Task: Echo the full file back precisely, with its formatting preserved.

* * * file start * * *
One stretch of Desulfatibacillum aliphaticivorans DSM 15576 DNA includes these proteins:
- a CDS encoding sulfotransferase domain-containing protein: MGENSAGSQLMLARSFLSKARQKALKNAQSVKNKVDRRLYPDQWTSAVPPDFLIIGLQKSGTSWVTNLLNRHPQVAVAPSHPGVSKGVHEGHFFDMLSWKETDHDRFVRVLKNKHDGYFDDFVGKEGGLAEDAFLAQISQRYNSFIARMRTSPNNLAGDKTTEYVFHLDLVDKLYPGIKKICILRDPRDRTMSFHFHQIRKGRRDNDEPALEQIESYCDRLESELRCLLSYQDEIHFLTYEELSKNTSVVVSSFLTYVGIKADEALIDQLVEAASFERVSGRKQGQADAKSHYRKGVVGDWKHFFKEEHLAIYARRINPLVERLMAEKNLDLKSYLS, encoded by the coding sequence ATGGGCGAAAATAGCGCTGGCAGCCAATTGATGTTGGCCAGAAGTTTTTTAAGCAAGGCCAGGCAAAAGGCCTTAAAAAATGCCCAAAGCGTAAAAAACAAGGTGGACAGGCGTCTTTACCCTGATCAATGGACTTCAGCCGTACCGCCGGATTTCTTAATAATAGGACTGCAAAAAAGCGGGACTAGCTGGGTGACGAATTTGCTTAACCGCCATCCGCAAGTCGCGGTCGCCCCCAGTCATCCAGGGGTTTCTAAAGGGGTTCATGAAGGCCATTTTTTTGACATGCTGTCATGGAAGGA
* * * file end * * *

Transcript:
One stretch of Desulfatibacillum aliphaticivorans DSM 15576 DNA includes these proteins:
- a CDS encoding sulfotransferase domain-containing protein: MGENSAGSQLMLARSFLSKARQKALKNAQSVKNKVDRRLYPDQWTSAVPPDFLIIGLQKSGTSWVTNLLNRHPQVAVAPSHPGVSKGVHEGHFFDMLSWKETDHDRFVRVLKNKHDGYFDDFVGKEGGLAEDAFLAQISQRYNSFIARMRTSPNNLAGDKTTEYVFHLDLVDKLYPGIKKICILRDPRDRTMSFHFHQIRKGRRDNDEPALEQIESYCDRLESELRCLLSYQDEIHFLTYEELSKNTSVVVSSFLTYVGIKADEALIDQLVEAASFERVSGRKQGQADAKSHYRKGVVGDWKHFFKEEHLAIYARRINPLVERLMAEKNLDLKSYLS, encoded by the coding sequence ATGGGCGAAAATAGCGCTGGCAGCCAATTGATGTTGGCCAGAAGTTTTTTAAGCAAGGCCAGGCAAAAGGCCTTAAAAAATGCCCAAAGCGTAAAAAACAAGGTGGACAGGCGTCTTTACCCTGATCAATGGACTTCAGCCGTACCGCCGGATTTCTTAATAATAGGACTGCAAAAAAGCGGGACTAGCTGGGTGACGAATTTGCTTAACCGCCATCCGCAAGTCGCGGTCGCCCCCAGTCATCCAGGGGTTTCTAAAGGGGTTCATGAAGGCCATTTTTTTGACATGCTGTCATGGAAGGA